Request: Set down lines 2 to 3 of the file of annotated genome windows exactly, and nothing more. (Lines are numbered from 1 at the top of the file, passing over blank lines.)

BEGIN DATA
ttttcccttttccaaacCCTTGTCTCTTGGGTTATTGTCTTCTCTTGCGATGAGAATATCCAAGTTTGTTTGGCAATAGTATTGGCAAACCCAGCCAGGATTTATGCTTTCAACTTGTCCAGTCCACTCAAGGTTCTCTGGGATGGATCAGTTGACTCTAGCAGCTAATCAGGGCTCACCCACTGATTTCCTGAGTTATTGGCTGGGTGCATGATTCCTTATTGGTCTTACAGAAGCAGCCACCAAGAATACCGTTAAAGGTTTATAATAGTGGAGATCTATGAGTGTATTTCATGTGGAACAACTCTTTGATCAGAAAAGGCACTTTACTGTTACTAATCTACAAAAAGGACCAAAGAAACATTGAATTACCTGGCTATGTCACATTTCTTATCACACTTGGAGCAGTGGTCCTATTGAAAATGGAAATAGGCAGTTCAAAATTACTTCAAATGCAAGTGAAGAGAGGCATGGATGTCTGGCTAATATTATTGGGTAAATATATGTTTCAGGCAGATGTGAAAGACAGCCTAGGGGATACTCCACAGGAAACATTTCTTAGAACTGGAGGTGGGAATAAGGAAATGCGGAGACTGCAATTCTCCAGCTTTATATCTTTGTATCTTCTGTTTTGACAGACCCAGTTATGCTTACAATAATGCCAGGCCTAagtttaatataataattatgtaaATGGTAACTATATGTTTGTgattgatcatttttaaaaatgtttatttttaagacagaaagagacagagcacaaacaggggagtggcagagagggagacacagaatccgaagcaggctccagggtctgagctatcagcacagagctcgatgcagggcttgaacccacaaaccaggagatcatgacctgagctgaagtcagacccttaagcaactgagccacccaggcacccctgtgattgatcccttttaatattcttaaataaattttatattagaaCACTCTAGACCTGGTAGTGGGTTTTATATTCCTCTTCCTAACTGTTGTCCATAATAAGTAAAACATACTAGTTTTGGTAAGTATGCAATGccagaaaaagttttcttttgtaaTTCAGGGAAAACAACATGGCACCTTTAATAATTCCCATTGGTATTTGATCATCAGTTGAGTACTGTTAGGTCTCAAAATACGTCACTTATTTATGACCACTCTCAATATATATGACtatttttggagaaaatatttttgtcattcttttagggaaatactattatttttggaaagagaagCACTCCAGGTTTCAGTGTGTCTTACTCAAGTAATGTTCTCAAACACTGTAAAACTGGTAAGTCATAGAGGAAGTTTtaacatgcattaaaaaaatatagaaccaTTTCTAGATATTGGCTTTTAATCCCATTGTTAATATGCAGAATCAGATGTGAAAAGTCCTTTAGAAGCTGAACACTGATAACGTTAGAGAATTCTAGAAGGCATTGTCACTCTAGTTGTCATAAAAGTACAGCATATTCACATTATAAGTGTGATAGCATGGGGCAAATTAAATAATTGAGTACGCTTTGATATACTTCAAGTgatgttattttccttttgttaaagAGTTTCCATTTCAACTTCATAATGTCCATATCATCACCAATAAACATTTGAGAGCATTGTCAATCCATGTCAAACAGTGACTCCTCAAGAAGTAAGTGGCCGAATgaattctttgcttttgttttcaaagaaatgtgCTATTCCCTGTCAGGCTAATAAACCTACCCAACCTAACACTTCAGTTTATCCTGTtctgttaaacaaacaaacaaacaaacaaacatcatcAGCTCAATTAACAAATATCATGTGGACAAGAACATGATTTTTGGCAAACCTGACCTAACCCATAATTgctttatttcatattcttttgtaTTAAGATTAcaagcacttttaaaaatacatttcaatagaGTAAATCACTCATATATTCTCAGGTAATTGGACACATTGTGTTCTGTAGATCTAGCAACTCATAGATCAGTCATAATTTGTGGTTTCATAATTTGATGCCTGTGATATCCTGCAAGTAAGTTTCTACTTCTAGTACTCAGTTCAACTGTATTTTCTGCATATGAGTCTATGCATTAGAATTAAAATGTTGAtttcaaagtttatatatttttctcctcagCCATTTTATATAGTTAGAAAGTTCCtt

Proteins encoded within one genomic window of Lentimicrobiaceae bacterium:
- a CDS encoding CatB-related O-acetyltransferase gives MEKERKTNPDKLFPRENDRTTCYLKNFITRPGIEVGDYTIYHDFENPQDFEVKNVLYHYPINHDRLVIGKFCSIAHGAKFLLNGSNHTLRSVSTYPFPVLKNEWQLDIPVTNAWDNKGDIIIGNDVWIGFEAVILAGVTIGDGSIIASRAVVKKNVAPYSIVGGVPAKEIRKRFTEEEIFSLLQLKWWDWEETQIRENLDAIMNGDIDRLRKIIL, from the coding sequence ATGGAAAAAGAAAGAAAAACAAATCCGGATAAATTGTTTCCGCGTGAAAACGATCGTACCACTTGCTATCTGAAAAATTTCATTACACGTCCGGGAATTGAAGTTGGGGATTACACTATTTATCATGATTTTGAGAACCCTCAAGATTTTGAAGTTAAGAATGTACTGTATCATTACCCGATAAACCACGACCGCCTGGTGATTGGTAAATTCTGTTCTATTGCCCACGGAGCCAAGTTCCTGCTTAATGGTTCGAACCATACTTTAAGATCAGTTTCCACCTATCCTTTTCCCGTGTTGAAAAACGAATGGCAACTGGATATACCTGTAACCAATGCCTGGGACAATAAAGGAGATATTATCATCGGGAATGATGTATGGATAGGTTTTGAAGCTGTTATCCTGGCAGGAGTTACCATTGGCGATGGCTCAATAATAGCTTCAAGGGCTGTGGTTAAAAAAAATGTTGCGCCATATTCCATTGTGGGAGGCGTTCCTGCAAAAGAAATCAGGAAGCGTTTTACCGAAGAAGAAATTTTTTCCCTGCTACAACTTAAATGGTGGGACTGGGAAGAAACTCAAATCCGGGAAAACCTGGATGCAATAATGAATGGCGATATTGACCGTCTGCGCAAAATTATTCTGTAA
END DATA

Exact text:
Proteins encoded within one genomic window of Lentimicrobiaceae bacterium:
- a CDS encoding CatB-related O-acetyltransferase gives MEKERKTNPDKLFPRENDRTTCYLKNFITRPGIEVGDYTIYHDFENPQDFEVKNVLYHYPINHDRLVIGKFCSIAHGAKFLLNGSNHTLRSVSTYPFPVLKNEWQLDIPVTNAWDNKGDIIIGNDVWIGFEAVILAGVTIGDGSIIASRAVVKKNVAPYSIVGGVPAKEIRKRFTEEEIFSLLQLKWWDWEETQIRENLDAIMNGDIDRLRKIIL, from the coding sequence ATGGAAAAAGAAAGAAAAACAAATCCGGATAAATTGTTTCCGCGTGAAAACGATCGTACCACTTGCTATCTGAAAAATTTCATTACACGTCCGGGAATTGAAGTTGGGGATTACACTATTTATCATGATTTTGAGAACCCTCAAGATTTTGAAGTTAAGAATGTACTGTATCATTACCCGATAAACCACGACCGCCTGGTGATTGGTAAATTCTGTTCTATTGCCCACGGAGCCAAGTTCCTGCTTAATGGTTCGAACCATACTTTAAGATCAGTTTCCACCTATCCTTTTCCCGTGTTGAAAAACGAATGGCAACTGGATATACCTGTAACCAATGCCTGGGACAATAAAGGAGATATTATCATCGGGAATGATGTATGGATAGGTTTTGAAGCTGTTATCCTGGCAGGAGTTACCATTGGCGATGGCTCAATAATAGCTTCAAGGGCTGTGGTTAAAAAAAATGTTGCGCCATATTCCATTGTGGGAGGCGTTCCTGCAAAAGAAATCAGGAAGCGTTTTACCGAAGAAGAAATTTTTTCCCTGCTACAACTTAAATGGTGGGACTGGGAAGAAACTCAAATCCGGGAAAACCTGGATGCAATAATGAATGGCGATATTGACCGTCTGCGCAAAATTATTCTGTAA